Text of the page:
This is the culture we are trying to break. A culture that values the treatment of a book above the treatment of a fellow human being, even when that human being is a supposed beloved Muslim brother. I don't recall any riots or even protests in the Middle East over Saddam or the Taliban's murderous rule, yet they can work up this kind of fury over a book? I have to say, for the first time since the early days of this war, my faith in freedom taking hold is shaken. Perhaps the left was correct, maybe the Middle East is culturally incapable of self-governance. Where is the tolerance?!? Where are the voices of moderate Muslims? Why isn't there a cleric standing up and saying, "Our religion is important, but we should not be killing over the treatment of a book." Instead we get renewed calls of jihad and demands for a collective American apology. Please. Did we ask for an apology from the whole of Muslims after a few of them slammed planes into buildings killing thousands?!? No, on the contrary, we made a point to emphasize that this is not a war on Islam. Yet they want an apology because a book may or may not have been put in a toilet!?!? How about a show of tolerance for once, that is what freedom is all about, you have to respect other lifestyles and other religions if you want yours respected.

Here in America when a guy desecrates religion we call it art. Over there, it's reason to kill. Yeah, I'm hopping mad, and I'm starting to think that I was incredibly naive to place my hope in the Muslim world embracing tolerance and freedom. You don't want it? Fine! I am getting damn sick and tired of seeing Americans die so we can try and win the 'hearts and minds.' I know, I know, it is not all Muslims and its probably not even close to most. That has always been my assumption, but if my assumption is true, I would have expected to hear at least some voices of moderation coming out of the Middle East. If none of these moderates can speak up, leave them to the wolves. You want to be governed by the Taliban? You want to be ruled by those that car bomb school children? Go ahead, enjoy. It won't last long though, I promise you that. One of these days, not too far into the future, one of the nut jobs will get their hands on either a biological or nuclear weapon and will manage to detonate it in an American city. And when that happens, you will reap the frickin whirlwind. You think Americans got upset over 9/11? Only about half of us did actually, so go ahead, wake the other half and see what happens. With each demonstration of violence, you don't make us more scared, instead you whittle away at our ability to show restraint in the face of increasing ruthlessness. Howard Stern suggested last week that perhaps Newsweek has taught us how to best fight terrorism. All we need to do is continue to publish unsubstantiated stories of Koran desecration and the crazies will riot and kill each other for us. He may have been more right than not.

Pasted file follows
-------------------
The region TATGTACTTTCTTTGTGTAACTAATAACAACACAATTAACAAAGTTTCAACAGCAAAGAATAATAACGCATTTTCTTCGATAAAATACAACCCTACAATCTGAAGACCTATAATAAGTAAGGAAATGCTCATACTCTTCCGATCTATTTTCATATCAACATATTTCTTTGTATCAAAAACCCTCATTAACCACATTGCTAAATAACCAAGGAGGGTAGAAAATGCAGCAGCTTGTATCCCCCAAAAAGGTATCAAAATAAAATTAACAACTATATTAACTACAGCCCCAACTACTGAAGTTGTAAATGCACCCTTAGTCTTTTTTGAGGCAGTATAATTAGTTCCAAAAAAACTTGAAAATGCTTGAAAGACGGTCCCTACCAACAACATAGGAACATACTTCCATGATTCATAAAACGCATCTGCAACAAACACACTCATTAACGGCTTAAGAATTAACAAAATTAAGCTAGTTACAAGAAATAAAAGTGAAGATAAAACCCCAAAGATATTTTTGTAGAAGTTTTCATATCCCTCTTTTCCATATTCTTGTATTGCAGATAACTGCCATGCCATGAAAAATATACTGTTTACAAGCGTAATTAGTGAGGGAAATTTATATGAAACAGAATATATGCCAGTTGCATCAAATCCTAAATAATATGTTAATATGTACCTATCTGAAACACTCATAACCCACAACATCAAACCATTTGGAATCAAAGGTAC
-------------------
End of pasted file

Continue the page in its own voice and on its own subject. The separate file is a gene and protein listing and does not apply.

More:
I have no doubt about who will win this war, the only question is how many human beings will be incinerated and which parts of the earth will be scorched in the process. If a civilized tolerance can't take hold over there, that number is going to get awfully awfully high. I saw a T-shirt recently that showed an outline of Iraq, above that it said, "Nuke it, pave it, turn it into a beer garden, and bring our boys home." Currently, that is not the prevailing attitude of Americans, but if you keep on keeping on like this, it could be. And yeah, I'm angry, no I haven't given up. But I'm as pessimistic as I have ever been about avoiding the type of carnage that marked World War II.